Respectful Insolence

People unclear on the concept

Why is it that the concepts of freedom of religion and freedom of speech seem so hard for some people to understand? Witness a truly idiotic attempt to prevent someone from appearing on TV simply because he is a Scientologist:

March 31, 2007 – – A German official is demanding that John Travolta be uninvited from a guest appearance on a popular German television show tonight because he’s a Scientologist, but show officials insist he will appear as scheduled.

Guenther Oettinger, the state governor of Baden-Wuerttemberg, wants Travolta off “Wanna Bet?” a popular show in Germany seen by an average of approximately 13 million viewers. The show contestants perform unusual stunts while celebrities, such as Travolta, bet on their outcome.

ABC has bought American rights for the show and is expected to debut a U.S. version later this year.

Oettinger, a popular Christian Democrat politician, was quoted by German papers as requesting that the show’s producers take Travolta off the show because of the actor’s membership in the Church of Scientology.

“By inviting Mr. Travolta to appear on your show, you’re offering this organization a platform to address millions of viewers,” Oettinger was quoted as saying in Frankfurter Allgemeine Zeitung. “Mr. Travolta is a well-known member of that organization, which has only recently opened a new office here, and many people, parents in particular, are concerned about Scientologists and their aims.”

Oettinger was unavailable for comment to ABCNEWS.com, but his spokesman, Thomas Strobl, said he stood by his published comments.

Oettinger’s statement is particularly moronic, given that Travolta agreed in advance not to discuss religion or Scientology on the show, which appears to be nothing more than a silly game show:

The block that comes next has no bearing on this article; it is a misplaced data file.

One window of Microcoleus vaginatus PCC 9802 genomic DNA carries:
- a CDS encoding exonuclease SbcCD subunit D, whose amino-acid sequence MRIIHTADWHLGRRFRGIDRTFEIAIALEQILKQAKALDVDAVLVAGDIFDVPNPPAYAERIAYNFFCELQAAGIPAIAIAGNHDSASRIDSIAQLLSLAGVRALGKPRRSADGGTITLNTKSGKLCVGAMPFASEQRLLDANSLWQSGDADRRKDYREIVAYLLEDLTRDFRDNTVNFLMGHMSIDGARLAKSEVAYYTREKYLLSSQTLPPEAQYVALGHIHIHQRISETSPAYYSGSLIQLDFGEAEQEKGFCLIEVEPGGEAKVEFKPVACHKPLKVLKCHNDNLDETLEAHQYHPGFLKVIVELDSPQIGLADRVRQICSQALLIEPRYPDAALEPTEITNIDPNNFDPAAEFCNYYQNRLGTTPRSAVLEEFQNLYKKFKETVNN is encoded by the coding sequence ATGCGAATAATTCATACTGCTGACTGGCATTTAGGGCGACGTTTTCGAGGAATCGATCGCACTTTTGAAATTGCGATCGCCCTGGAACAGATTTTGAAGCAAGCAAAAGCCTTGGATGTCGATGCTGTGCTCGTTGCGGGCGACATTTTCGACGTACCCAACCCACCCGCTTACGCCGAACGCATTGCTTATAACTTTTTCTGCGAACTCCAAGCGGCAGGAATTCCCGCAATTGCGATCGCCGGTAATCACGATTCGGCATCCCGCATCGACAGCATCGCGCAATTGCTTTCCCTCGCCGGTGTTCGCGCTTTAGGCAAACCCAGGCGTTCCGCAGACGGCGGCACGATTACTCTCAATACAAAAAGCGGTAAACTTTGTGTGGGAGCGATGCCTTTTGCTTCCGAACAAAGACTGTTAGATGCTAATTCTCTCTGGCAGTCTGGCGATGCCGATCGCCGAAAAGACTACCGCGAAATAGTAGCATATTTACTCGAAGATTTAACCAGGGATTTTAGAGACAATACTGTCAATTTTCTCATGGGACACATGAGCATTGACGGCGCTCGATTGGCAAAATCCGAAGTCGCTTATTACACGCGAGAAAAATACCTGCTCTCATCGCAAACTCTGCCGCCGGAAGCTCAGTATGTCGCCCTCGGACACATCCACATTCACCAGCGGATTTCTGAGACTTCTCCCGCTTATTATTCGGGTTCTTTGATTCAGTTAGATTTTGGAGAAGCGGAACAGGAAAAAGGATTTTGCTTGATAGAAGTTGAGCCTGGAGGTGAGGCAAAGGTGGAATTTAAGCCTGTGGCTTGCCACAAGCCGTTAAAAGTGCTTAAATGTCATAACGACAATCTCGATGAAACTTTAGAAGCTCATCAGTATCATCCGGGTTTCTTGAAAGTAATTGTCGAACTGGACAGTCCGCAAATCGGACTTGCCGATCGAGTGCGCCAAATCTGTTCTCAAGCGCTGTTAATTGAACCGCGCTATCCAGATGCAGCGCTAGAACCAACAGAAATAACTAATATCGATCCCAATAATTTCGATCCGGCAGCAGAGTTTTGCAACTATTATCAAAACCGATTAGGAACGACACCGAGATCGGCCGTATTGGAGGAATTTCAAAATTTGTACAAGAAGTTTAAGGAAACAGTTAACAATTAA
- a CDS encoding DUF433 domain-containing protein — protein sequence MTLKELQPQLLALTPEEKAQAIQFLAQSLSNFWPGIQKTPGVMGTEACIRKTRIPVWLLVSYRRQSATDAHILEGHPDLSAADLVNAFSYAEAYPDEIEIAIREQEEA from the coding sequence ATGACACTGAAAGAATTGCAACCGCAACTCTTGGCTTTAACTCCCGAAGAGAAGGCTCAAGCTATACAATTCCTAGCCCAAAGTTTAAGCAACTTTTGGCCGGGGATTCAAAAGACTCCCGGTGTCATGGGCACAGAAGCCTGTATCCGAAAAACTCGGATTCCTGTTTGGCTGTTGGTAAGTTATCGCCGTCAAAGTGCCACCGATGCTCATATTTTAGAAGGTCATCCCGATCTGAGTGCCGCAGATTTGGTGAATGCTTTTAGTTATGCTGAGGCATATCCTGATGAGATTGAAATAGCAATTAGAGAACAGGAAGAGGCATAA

Oettinger’s suggestion was rebuffed by Thomas Bellut, programming director for the German network ZDF, which will air “Wanna Bet?” as planned with Travolta as a guest tonight.

Alexander Stock, a ZDF spokesman, told ABCNEWS.com, “Mr. Travolta will appear, of course. To uninvite him from the show would have given the Church of Scientology an undesired attention and would have caused more damage than to have him on the show. Mr. Travolta’s management has agreed that the actor will not talk about that controversial subject.”

I detest Scientology. In my opinion, it’s nothing more than a scam created by its founder L. Ron Hubbard to separate the gullible from their senses and their money. It’s also a threat to good medical care for millions who require psychiatric medication to control the symptoms of their mental illness and function normally in day-to-day life. And I’m not clear on what basis the German government has decided that Scientology was a “potentially unconstitutional organization,” and there’s no doubt that it’s into some seriously shady activities.

Even if Travolta were going to discuss his Scientology beliefs, however, I would still have a hard time with keeping him off the air solely because of his religion or because he was going to discuss his religion. All idiots such as Oettinger accomplish is to allow Scientologists to somewhat credibly don the mantle of the poor persecuted free speech martyr, when in fact it’s hard to imagine an organization that deserves to claim that mantle less.

Comments

  1. #1 Ex-drone
    March 31, 2007

    “Travolta agreed in advance not to discuss religion or Scientology on the show”

    I would be interested in seeing if Herr Bellut could get an agreement from Tom Cruise to stop discussing Scientology … in perpetuity.

  2. #2 JS
    March 31, 2007

    I think the ability to declare an organisation ‘potentially unconstitutional’ is a leftover from the bad old days of the German ‘war on terror.’ Back then the Germans had the questionable habit of sentencing suspected RAF members to berufsverbot or prison based almost solely on their organisational affiliation (at least that’s how you hear the left tell it – Herr Oettinger’s party probably has a somewhat different version of history).

    In any case, I would lay odds that the mandate on part of either the judicial or the executive (I’ve never been quite clear on how that particular quirk of German law works) to declare an organisation ‘criminal’ was simply never removed from the law.

    - JS

  3. #3 SnarlyOldFart
    March 31, 2007

    Germany has a right to worry about subversives and criminals — which classes are subsumed under the general term Scientologist. They have a right to worry about the terrorist activities of people who proclaim themselves radical muslims, or apocalyptic christians.